Birding is better with friends. For one, it’s more productive, as more eyes mean more birds spotted. I’m not an expert (by any means!) at birding by ear, but I know people who are. And sadly, a woman birding alone always has to take personal safety into consideration. Besides, birding with friends is definitely more fun!
My friend Debbie and I just returned from a weekend of intense birding at the Alamosa National Wildlife Refuge. It’s at the southern end of the San Luis Valley, situated at 7,800 feet in southern Colorado.
Wherever we live, we birders have a favorite birding spot (or two)—the place we’re sure to see that less common species, or that is exceptionally scenic. Maybe the trail is just right—some ups and downs, but nothing overly strenuous, and the perfect length to fill a morning, but not leave us exhausted at the end of a too-long day. It’s the place that we imagine when we think about going birding next weekend. Aiken Canyon has it all—interesting birds, beautiful scenery, and a well-maintained trail.
The Nature Conservatory owns this site, chosen because it’s “one of the last high-quality examples of the southern Front Range foothills ecosystem.”
I don’t go to many birding festivals. They cost money and they attract crowds. I’m not a big fan of crowds. But I make an exception every year for the Pikes Peak Birding and Nature Festival, held right here in the Pikes Peak region of Colorado. In fact, not only do I go to the festival, I’m a volunteer.
You’re out in the yard enjoying the garden, or lying in bed in the stillness of the night, when you hear them. It’s a unique sound, a resonant, nasal honking, sounding much like a high flying traffic jam. I may be challenged when it comes to distinguishing warblers or sparrows by their calls, but Sandhill Cranes are so distinctive, even I recognize them as they fly by. Summer is over, and the cranes are heading south. Since I’m in Colorado, their destination is likely Bosque del Apache National Wildlife Refuge, in central New Mexico, although they range as far south as Mexico and Cuba, and as far west as Siberia.
A visit to tropical Australia has been at the top of my bucket list since I was 13. As we headed north on the Cook Highway, I was sure I was about to encounter a once-in-a-lifetime experience. There’s a reason UNESCO has designated this area as a World Heritage site. (Actually, there are four reasons, including geology, “exceptional natural beauty,” “superlative natural phenomena,” and the presence of endangered species.)
That’s a pretty impressive reputation. Would the Daintree live up to my expectations?
(This post continues my series on birding in Australia; choose “Birding Trips” in the Category box at right to see my previous posts.)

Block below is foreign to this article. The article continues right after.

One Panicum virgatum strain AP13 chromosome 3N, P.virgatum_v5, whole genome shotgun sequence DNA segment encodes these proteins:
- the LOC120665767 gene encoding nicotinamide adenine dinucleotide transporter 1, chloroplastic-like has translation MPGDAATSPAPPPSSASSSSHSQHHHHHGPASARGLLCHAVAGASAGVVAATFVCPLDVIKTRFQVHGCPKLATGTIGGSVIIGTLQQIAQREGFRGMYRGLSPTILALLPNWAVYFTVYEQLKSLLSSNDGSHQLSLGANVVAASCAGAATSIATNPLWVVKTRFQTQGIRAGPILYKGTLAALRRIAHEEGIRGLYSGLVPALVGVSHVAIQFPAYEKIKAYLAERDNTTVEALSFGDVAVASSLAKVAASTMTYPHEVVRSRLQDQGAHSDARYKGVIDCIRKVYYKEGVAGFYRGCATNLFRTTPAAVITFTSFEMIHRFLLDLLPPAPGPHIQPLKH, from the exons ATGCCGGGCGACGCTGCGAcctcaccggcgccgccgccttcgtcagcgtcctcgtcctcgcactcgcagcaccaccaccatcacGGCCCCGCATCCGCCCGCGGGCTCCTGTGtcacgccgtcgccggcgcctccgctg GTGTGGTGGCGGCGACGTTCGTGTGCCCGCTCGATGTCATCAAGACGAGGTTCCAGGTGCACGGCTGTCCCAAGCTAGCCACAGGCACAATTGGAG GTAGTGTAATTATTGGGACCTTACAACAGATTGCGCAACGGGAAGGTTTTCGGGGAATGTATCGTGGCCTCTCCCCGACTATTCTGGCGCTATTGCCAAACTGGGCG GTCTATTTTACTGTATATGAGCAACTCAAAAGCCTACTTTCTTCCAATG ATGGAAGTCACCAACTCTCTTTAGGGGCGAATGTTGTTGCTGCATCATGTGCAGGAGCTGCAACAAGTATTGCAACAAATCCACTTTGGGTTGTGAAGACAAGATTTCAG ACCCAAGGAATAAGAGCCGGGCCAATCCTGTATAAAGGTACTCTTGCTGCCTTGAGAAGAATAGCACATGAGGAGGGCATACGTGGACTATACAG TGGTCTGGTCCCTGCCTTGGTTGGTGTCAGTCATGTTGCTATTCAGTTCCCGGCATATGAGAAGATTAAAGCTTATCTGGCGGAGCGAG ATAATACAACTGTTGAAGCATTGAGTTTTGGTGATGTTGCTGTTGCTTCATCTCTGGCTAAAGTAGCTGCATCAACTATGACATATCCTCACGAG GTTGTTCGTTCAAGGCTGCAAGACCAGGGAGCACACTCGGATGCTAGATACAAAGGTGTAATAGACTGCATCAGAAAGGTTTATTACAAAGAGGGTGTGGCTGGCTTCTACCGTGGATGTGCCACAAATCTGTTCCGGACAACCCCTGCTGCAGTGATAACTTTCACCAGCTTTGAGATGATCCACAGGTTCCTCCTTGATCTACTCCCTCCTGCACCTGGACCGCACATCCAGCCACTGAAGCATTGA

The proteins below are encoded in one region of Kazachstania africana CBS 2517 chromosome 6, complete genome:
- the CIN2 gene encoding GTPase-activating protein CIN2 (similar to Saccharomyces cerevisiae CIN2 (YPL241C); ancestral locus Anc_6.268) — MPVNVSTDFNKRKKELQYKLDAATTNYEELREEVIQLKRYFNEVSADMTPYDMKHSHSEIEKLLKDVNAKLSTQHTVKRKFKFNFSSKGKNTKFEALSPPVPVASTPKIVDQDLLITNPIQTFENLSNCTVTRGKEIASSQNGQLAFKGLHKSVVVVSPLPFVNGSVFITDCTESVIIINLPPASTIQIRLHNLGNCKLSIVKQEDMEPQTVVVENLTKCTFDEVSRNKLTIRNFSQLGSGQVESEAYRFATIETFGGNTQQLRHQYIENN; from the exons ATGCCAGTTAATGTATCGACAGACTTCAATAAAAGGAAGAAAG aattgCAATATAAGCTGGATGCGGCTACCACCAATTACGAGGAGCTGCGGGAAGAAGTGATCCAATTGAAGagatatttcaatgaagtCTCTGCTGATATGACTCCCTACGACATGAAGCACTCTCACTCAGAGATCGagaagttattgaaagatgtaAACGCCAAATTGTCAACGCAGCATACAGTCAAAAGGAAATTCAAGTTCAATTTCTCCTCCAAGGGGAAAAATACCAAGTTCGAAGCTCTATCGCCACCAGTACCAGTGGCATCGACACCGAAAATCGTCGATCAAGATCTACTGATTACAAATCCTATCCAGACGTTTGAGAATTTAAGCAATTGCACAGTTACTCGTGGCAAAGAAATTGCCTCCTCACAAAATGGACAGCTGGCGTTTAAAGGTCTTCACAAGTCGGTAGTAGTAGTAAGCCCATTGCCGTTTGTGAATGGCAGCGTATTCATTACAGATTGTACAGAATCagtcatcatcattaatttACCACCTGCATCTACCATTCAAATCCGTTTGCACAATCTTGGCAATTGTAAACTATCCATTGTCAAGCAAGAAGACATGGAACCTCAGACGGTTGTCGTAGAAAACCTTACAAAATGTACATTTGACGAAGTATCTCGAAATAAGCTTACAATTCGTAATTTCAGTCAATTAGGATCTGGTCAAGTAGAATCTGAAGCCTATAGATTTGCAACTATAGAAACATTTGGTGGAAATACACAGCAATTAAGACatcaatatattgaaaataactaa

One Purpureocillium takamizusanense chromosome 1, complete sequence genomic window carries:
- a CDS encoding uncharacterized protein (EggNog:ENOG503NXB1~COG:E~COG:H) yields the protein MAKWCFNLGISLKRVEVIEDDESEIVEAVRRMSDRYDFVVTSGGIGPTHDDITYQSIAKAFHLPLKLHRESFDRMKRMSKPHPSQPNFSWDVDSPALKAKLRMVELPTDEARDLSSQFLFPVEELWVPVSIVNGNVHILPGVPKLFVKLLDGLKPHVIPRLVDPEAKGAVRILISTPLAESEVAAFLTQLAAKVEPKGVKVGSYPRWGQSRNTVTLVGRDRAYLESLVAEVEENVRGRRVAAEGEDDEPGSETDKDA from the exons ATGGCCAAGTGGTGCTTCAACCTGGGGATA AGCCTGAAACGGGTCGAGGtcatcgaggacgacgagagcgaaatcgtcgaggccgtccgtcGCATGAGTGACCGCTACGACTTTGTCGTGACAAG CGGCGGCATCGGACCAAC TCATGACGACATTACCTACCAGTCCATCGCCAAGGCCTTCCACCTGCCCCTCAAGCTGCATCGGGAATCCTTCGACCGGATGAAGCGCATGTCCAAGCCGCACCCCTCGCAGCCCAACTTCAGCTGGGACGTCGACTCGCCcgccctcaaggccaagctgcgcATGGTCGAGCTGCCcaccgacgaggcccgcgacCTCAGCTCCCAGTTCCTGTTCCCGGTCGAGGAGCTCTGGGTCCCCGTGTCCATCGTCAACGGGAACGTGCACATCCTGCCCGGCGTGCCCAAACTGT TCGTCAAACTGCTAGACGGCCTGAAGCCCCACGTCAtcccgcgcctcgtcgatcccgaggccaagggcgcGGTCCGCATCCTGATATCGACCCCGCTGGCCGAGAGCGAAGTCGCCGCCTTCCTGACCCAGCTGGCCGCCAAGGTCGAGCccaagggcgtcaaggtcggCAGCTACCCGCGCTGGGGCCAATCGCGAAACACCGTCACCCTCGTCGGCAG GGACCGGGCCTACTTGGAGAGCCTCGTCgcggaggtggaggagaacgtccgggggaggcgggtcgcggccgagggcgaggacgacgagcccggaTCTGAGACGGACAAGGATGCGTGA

The strip of coastline between Sydney and Brisbane is full of national parks. With some notable exceptions, Australian national parks are not as developed as the ones in the U.S., and could better be compared to our national forests. While Australia is similar in size to the United States, much of it is desert. There is a lot of pressure to develop the arable land along the coast, and the national parks play an essential role in preserving the natural environment. They also provide plenty of opportunities to pull off the road and look for birds. Using a combination of Australian birding sites and eBird lists, we picked a fairly random assortment of likely looking destinations and headed in their direction. (more…)
There are many places to look for birds in the Pikes Peak region. Take a hike around a mountain lake. Stroll around a mountain lake looking and listening for returning summer residents. Enjoy a hike in the aromatic junipers and scrub oaks of a foothill riparian area. Go higher in elevation and see what birds call the montane forests their home.
Ducks a few feet from my lens. Snow Geese, Canada (and Cackling?) Geese, Greater White-fronted Geese, all hanging out together. Beautiful weather. No crowds. And best of all, a new bird for my life list! The day I recently spent at the Sacramento National Wildlife Refuge complex was about as perfect as a bird photographer’s day can be.
The refuge complex has many locations along the Sacramento River and in the surrounding valley. I had time for two stops, at Colusa NWR and Sacramento NWR. (It took me a while to figure out that Sacramento NWR is part of the Sacramento NWR complex. Talk about confusing!)
With my recent weekend in the mountains still fresh in my mind, I was eager to return to the San Luis Valley, in south-central Colorado, to look for more birds. The conference field trips had been crowded, and I figured that ditching the entourage should help me get closer views, and hopefully photographs, of the birds we’d seen the previous weekend. And it just so happened that Pete and I had scheduled a date day. How convenient.